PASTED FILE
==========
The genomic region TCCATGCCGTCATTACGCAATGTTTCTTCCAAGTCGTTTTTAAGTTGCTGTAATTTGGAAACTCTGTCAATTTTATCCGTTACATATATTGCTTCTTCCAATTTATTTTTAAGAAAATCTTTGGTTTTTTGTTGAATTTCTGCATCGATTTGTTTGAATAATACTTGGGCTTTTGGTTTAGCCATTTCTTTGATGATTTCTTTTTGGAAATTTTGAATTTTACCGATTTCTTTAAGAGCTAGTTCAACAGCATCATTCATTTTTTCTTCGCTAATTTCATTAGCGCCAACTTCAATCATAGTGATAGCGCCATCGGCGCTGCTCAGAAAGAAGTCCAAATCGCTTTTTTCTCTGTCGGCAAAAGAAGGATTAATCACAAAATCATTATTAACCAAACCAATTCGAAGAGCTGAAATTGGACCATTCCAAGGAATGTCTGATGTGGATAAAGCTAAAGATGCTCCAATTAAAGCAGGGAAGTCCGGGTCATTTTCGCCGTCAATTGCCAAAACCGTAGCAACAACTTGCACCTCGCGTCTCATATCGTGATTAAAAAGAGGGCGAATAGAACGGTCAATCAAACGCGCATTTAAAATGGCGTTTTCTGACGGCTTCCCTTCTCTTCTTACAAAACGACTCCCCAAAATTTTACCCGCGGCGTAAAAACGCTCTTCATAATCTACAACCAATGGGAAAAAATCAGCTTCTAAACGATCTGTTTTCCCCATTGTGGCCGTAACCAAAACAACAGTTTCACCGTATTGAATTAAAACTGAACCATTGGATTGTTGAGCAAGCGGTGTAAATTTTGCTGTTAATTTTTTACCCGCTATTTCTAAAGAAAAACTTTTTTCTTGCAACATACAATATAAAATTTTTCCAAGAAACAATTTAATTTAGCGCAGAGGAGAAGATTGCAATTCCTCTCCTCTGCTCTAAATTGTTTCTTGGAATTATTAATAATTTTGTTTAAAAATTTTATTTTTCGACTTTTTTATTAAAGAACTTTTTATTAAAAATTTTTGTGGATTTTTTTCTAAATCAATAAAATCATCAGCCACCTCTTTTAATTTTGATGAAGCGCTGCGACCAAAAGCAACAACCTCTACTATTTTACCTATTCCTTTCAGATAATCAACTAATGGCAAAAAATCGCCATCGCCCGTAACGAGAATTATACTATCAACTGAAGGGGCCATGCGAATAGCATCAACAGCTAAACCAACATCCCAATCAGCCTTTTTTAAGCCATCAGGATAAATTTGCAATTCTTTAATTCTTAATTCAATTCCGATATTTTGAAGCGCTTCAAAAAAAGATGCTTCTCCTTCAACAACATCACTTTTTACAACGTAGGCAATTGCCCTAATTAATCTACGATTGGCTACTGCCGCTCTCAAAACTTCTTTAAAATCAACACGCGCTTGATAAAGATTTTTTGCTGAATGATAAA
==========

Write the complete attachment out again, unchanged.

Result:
The genomic region TCCATGCCGTCATTACGCAATGTTTCTTCCAAGTCGTTTTTAAGTTGCTGTAATTTGGAAACTCTGTCAATTTTATCCGTTACATATATTGCTTCTTCCAATTTATTTTTAAGAAAATCTTTGGTTTTTTGTTGAATTTCTGCATCGATTTGTTTGAATAATACTTGGGCTTTTGGTTTAGCCATTTCTTTGATGATTTCTTTTTGGAAATTTTGAATTTTACCGATTTCTTTAAGAGCTAGTTCAACAGCATCATTCATTTTTTCTTCGCTAATTTCATTAGCGCCAACTTCAATCATAGTGATAGCGCCATCGGCGCTGCTCAGAAAGAAGTCCAAATCGCTTTTTTCTCTGTCGGCAAAAGAAGGATTAATCACAAAATCATTATTAACCAAACCAATTCGAAGAGCTGAAATTGGACCATTCCAAGGAATGTCTGATGTGGATAAAGCTAAAGATGCTCCAATTAAAGCAGGGAAGTCCGGGTCATTTTCGCCGTCAATTGCCAAAACCGTAGCAACAACTTGCACCTCGCGTCTCATATCGTGATTAAAAAGAGGGCGAATAGAACGGTCAATCAAACGCGCATTTAAAATGGCGTTTTCTGACGGCTTCCCTTCTCTTCTTACAAAACGACTCCCCAAAATTTTACCCGCGGCGTAAAAACGCTCTTCATAATCTACAACCAATGGGAAAAAATCAGCTTCTAAACGATCTGTTTTCCCCATTGTGGCCGTAACCAAAACAACAGTTTCACCGTATTGAATTAAAACTGAACCATTGGATTGTTGAGCAAGCGGTGTAAATTTTGCTGTTAATTTTTTACCCGCTATTTCTAAAGAAAAACTTTTTTCTTGCAACATACAATATAAAATTTTTCCAAGAAACAATTTAATTTAGCGCAGAGGAGAAGATTGCAATTCCTCTCCTCTGCTCTAAATTGTTTCTTGGAATTATTAATAATTTTGTTTAAAAATTTTATTTTTCGACTTTTTTATTAAAGAACTTTTTATTAAAAATTTTTGTGGATTTTTTTCTAAATCAATAAAATCATCAGCCACCTCTTTTAATTTTGATGAAGCGCTGCGACCAAAAGCAACAACCTCTACTATTTTACCTATTCCTTTCAGATAATCAACTAATGGCAAAAAATCGCCATCGCCCGTAACGAGAATTATACTATCAACTGAAGGGGCCATGCGAATAGCATCAACAGCTAAACCAACATCCCAATCAGCCTTTTTTAAGCCATCAGGATAAATTTGCAATTCTTTAATTCTTAATTCAATTCCGATATTTTGAAGCGCTTCAAAAAAAGATGCTTCTCCTTCAACAACATCACTTTTTACAACGTAGGCAATTGCCCTAATTAATCTACGATTGGCTACTGCCGCTCTCAAAACTTCTTTAAAATCAACACGCGCTTGATAAAGATTTTTTGCTGAATGATAAA